Integrating foreign pupils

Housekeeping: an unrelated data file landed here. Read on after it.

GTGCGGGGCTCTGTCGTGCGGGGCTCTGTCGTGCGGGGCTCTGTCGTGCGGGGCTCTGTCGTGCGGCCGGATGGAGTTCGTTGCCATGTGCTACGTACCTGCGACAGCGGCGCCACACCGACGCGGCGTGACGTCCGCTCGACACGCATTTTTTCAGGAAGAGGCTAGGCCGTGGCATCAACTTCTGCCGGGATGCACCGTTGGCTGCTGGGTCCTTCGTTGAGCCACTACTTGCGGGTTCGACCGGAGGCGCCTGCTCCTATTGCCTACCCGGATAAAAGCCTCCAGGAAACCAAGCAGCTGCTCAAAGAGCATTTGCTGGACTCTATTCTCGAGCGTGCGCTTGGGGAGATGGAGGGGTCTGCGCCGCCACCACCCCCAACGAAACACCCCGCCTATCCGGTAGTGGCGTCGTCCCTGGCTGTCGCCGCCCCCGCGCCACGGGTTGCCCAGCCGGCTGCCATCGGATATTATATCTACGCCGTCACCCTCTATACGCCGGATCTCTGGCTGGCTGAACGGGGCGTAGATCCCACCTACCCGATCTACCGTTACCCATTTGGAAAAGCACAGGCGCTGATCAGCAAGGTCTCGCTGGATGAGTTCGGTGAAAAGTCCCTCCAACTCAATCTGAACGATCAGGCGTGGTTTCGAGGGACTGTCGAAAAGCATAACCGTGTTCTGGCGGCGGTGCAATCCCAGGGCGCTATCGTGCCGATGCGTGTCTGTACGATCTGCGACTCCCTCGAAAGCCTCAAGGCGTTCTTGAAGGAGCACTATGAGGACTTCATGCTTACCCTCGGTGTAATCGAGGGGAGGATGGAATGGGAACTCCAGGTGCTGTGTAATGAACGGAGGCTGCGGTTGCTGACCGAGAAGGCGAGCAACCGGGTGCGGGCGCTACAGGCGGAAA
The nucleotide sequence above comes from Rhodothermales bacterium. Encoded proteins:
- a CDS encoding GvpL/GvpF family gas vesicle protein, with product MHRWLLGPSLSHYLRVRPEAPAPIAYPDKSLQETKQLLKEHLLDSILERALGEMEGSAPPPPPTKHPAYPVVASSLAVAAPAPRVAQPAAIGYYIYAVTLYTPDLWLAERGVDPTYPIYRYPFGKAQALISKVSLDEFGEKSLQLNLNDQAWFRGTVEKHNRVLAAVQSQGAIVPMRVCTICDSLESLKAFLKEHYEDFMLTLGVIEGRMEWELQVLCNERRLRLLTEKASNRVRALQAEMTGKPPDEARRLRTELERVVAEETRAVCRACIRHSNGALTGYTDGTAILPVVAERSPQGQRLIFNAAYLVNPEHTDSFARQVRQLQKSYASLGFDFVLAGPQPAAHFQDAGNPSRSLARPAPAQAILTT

According to figures presented by Greece’s Immigration Policy Institute (IMEPO) about 7 percent, or an estimated 100,000 of the country’s public school pupils are foreigners. Their presence is a mammoth challenge for the domestic education system, yet one still tinged with rosy prospects for the country’s future. The escalating influx of foreign students – whose number has dramatically increased over the past decade – signals two things. First, it indicates the gradual normalization of immigrants’ living conditions. Immigrants feel settled here and wish to send their children to Greek schools, generally seen as a step toward closer integration with the host society. The trend, secondly, leaves the state with a huge responsibility to respond to this major challenge. Success will guarantee the integration of hundreds of thousands of fully assimilated young people into the country’s work force. These people will inject Greek society and the economy with fresh energy and dynamism. We should also give credit to Greek teachers in public primary and secondary education who have in recent years braved the difficult conditions and carried out a mammoth task that should benefit the country in many ways. A lot may be at stake and things could be better, but there is no room for foot-dragging or for leaving things on autopilot. As IMEPO chief Alexandros Zavos recommended, Greece must hammer out an education policy for migrants. Poor command of the Greek language is still an obstacle for most foreign-born pupils. Two-thirds of foreign children have lived here for between two and six years and hence need language enhancement courses. In an alarming development, some 75 percent of foreign-born high school pupils have poor or mediocre performance, while only half of them continue beyond high school level. Part of the failure can be explained by the fact that we are in a transitional stage. But we must push beyond this, otherwise it will endanger smooth integration in the future and erect education barriers for second-generation migrants. For now, hopes for a solution lie with the state – save for its typical failure to take necessary measures in time.